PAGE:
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U.S.: Iran Increasing Arms Support In Iraq

The chairman of the Joint Chiefs of Staff accused Iran on Friday of "ratcheting up" its arms and training support to insurgents in Iraq, and warned that the U.S. has the combat power to strike Tehran if needed.

Adm. Mike Mullen told a Pentagon news conference the military has evidence - such as date stamps on newly found weapons caches - that shows that recently made Iranian weapons are flowing into Iraq at a steadily increasing rate. Some of that firepower was used to support insurgents during the recent fighting in Basra in southern Iraq.

Evidence he has seen, Mullen said, "has shown me, though, that some of the weapons are recently not just found, but recently manufactured."

Both Mullen and Defense Secretary Robert Gates have made it clear that while all military options are on the table, they prefer at this point to use other pressures on Iran.

"The solution right now still lies in using other levers of national power, including diplomatic, financial and international pressure," Mullen said.

Mullen also acknowledged that launching a third conflict in that region would be extremely stressing for U.S. forces. Yet, at the same time, he said he has reserve capabilities in the Navy and the Air Force for any needed military action.

"It would be a mistake to think that we are out of combat capability," he said.

The latest findings, said Mullen, still do not prove that the highest leadership in the Iranian government has approved the stepped up aid to insurgents who are killing U.S. and Iraqi forces.

But he said it appears that the leaders of the Quds Force, an elite unit of Iran's Revolutionary Guards, are aware of the activity. And with their strong ties to Tehran's leaders, Mullen said, it's very difficult to believe that "there isn't knowledge there as well."

Still, Mullen added: "I have no smoking gun that could prove the highest (Iranian) leadership is involved in this."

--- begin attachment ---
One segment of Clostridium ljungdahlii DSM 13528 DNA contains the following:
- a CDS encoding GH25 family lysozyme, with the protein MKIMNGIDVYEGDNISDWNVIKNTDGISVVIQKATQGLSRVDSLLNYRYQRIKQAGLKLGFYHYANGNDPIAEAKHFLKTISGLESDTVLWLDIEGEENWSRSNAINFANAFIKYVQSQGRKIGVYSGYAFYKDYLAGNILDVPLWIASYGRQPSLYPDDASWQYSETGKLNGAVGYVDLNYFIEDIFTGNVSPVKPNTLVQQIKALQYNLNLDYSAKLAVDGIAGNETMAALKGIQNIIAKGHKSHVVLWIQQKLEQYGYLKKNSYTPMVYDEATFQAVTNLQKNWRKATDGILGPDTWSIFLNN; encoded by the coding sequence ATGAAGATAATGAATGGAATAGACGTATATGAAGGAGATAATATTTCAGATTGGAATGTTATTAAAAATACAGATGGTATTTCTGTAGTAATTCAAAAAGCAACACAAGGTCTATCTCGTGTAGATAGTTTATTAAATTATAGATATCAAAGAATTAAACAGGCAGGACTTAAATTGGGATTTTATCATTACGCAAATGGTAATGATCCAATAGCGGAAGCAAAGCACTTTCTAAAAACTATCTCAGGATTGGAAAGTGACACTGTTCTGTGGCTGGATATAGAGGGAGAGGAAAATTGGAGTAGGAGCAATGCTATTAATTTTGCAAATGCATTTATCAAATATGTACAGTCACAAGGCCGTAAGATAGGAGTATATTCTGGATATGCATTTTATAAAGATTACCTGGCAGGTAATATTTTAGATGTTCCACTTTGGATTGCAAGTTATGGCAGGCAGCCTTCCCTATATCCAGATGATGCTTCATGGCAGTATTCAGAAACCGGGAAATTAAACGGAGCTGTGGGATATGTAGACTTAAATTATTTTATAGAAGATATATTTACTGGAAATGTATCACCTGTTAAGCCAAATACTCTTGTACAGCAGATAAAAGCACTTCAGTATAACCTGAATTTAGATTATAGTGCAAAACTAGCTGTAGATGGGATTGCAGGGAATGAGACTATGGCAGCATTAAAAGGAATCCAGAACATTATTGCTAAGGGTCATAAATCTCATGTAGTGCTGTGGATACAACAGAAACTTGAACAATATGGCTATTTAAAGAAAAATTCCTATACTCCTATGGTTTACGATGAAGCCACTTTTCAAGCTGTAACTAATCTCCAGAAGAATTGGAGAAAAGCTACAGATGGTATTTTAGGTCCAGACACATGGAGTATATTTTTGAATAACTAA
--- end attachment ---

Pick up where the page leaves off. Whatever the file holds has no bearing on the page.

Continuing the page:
In other developments:

  • Insurgent groups and militias in Iraq are recruiting children in the war-torn country as suicide bombers, the United Nations said Friday, echoing concerns expressed recently by the U.S. military. "Since 2004, an increasing number of children have been recruited into various militias and insurgent groups, including as suicide bombers," said Radhika Coomaraswamy, U.N. special representative of the secretary-general for children and armed conflict, in a statement released Friday after she returned to Amman, Jordan. She did not reveal the source of her information.
  • Assailants on Friday gunned down an Iraqi journalist who had been working for a local radio station run by a Shiite political party that is the chief rival of anti-American cleric Muqtada al-Sadr, the station and police said. Jassim al-Batat was killed by gunmen in a speeding car as he left his house in the town of Qurna in his own car, said Adnan al-Asadi, the head of the local al-Nakhil radio station based in the southern city of Basra. Qurna is 55 miles north of Basra.
  • The family of an Army veteran-turned-contractor whose remains were recovered in Iraq this week say they're anguished by thoughts of what happened to him during his captivity. Relatives of Jonathan Cote held a solemn news conference Thursday, a day after his remains were identified. Francis Cote said he is left with questions about what happened to his son during the 17 months after he and four other contractors were abducted while protecting a convoy of Italian trucks.

    U.S. military leaders have escalated their rhetoric against Iran of late, noting that suggestions last year that Tehran may have been backing off its support for militants have turned out not to be valid. Instead, Mullen said there also is recent evidence that Iran is continuing to train insurgents for the fight in Iraq.

    "I just don't see any evidence of them backing off. And Basra highlighted a lot of that," Mullen said of Iran.

    He would not detail any potential U.S. military options, and he downplayed any impending action.

    "We have to continue to increase pressure, and I have no expectations that we're going to get into a conflict with Iran in the immediate future," said Mullen. "But I am concerned over time, just in these last couple years, that tensions continue to rise. Iran does not respond and, in fact they seem to be ratcheting it up in terms of their support for terrorism."

    He said Iran has made it clear it wants to be a regional power, and he believes Tehran would prefer to see a weak Iraq, where it could significantly influence what happens there.

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